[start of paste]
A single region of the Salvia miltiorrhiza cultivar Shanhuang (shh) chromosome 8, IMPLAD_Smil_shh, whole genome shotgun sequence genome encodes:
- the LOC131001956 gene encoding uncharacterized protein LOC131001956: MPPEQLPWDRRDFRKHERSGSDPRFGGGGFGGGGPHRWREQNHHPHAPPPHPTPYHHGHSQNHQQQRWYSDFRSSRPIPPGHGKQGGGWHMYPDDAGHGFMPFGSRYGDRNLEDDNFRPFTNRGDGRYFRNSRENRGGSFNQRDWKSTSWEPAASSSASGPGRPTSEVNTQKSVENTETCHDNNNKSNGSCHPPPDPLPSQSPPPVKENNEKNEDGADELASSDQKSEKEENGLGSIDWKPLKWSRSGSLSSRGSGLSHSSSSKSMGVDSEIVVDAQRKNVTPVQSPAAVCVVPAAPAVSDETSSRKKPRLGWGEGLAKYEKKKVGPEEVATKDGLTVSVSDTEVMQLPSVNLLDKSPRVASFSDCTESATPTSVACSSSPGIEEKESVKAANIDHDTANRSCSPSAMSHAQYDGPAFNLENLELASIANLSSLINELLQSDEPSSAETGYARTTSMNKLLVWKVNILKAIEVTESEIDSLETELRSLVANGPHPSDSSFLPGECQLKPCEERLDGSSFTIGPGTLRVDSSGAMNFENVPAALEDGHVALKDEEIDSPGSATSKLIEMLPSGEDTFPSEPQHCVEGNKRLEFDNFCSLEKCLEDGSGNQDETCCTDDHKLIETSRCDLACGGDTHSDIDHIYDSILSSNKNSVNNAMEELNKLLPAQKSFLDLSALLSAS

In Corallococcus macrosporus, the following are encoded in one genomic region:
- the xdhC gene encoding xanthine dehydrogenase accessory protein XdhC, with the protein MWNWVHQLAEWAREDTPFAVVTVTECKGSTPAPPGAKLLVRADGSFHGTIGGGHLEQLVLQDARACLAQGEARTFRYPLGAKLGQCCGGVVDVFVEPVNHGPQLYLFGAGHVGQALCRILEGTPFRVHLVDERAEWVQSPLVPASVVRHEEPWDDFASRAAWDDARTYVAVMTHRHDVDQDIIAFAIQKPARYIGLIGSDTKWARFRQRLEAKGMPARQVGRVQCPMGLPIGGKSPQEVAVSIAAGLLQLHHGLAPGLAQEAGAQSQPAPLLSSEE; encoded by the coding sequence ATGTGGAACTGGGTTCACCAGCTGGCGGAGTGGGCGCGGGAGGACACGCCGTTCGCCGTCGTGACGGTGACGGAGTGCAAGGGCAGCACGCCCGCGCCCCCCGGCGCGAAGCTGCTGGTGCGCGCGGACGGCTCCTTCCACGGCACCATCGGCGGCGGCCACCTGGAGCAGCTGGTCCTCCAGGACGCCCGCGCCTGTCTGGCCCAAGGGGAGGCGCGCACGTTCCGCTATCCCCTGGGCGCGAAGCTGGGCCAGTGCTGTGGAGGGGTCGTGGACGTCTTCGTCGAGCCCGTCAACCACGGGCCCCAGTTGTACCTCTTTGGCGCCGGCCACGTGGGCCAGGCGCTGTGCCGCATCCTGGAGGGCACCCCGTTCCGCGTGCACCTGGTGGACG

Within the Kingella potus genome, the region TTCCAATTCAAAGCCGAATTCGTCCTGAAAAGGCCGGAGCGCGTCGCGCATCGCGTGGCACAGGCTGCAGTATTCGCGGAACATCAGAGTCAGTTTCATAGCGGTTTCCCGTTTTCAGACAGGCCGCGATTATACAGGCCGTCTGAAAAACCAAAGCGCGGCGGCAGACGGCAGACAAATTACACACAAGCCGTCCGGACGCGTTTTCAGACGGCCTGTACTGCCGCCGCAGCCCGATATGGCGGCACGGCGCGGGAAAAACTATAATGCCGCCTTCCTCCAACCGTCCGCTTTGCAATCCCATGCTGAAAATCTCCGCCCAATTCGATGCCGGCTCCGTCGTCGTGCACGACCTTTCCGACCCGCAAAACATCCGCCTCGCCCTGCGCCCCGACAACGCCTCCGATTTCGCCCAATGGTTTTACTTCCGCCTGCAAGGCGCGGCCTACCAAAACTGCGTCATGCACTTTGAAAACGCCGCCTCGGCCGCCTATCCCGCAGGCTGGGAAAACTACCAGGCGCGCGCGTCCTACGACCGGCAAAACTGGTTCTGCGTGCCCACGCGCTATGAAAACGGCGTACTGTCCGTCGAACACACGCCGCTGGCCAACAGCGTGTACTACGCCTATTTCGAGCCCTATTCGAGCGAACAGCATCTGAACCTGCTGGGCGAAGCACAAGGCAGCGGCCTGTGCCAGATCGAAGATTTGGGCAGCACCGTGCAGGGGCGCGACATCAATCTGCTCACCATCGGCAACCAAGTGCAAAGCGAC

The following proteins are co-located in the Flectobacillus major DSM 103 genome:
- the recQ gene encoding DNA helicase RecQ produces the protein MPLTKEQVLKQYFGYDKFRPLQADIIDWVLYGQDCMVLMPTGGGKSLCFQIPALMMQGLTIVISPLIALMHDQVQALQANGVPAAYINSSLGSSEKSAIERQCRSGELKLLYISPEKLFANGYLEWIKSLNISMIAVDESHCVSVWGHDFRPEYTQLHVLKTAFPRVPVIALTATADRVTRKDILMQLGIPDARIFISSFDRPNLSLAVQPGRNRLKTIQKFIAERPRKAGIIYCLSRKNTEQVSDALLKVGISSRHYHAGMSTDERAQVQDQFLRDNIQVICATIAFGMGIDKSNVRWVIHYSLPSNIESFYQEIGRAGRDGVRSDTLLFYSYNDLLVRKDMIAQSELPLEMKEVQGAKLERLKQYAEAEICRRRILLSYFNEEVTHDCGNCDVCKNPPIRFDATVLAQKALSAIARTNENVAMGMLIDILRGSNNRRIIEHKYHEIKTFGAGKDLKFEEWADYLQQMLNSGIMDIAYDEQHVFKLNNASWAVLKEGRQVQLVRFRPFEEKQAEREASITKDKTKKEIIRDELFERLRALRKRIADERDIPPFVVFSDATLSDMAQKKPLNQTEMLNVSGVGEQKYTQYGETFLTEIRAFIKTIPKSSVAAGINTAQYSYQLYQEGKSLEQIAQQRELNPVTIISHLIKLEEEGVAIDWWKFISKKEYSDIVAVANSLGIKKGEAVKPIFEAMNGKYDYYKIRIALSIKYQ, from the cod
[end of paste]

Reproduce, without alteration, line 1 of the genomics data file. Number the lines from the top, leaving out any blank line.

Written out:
A single region of the Salvia miltiorrhiza cultivar Shanhuang (shh) chromosome 8, IMPLAD_Smil_shh, whole genome shotgun sequence genome encodes: